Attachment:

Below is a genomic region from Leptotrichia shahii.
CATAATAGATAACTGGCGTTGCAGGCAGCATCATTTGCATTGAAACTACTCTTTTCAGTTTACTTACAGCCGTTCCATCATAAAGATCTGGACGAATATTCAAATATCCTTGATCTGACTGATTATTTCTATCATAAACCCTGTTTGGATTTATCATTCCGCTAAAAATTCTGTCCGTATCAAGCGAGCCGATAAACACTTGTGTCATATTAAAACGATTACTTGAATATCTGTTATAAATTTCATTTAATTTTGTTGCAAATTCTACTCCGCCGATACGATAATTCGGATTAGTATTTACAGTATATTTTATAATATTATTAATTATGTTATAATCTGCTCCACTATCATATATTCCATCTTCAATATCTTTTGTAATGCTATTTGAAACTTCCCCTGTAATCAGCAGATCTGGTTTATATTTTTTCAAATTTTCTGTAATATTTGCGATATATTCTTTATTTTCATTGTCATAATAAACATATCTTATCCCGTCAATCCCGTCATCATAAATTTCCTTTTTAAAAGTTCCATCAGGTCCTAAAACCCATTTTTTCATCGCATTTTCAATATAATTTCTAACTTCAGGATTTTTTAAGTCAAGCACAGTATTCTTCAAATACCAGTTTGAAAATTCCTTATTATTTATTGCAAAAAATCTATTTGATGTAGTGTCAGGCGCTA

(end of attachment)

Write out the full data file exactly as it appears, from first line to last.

Below is a genomic region from Leptotrichia shahii.
CATAATAGATAACTGGCGTTGCAGGCAGCATCATTTGCATTGAAACTACTCTTTTCAGTTTACTTACAGCCGTTCCATCATAAAGATCTGGACGAATATTCAAATATCCTTGATCTGACTGATTATTTCTATCATAAACCCTGTTTGGATTTATCATTCCGCTAAAAATTCTGTCCGTATCAAGCGAGCCGATAAACACTTGTGTCATATTAAAACGATTACTTGAATATCTGTTATAAATTTCATTTAATTTTGTTGCAAATTCTACTCCGCCGATACGATAATTCGGATTAGTATTTACAGTATATTTTATAATATTATTAATTATGTTATAATCTGCTCCACTATCATATATTCCATCTTCAATATCTTTTGTAATGCTATTTGAAACTTCCCCTGTAATCAGCAGATCTGGTTTATATTTTTTCAAATTTTCTGTAATATTTGCGATATATTCTTTATTTTCATTGTCATAATAAACATATCTTATCCCGTCAATCCCGTCATCATAAATTTCCTTTTTAAAAGTTCCATCAGGTCCTAAAACCCATTTTTTCATCGCATTTTCAATATAATTTCTAACTTCAGGATTTTTTAAGTCAAGCACAGTATTCTTCAAATACCAGTTTGAAAATTCCTTATTATTTATTGCAAAAAATCTATTTGATGTAGTGTCAGGCGCTA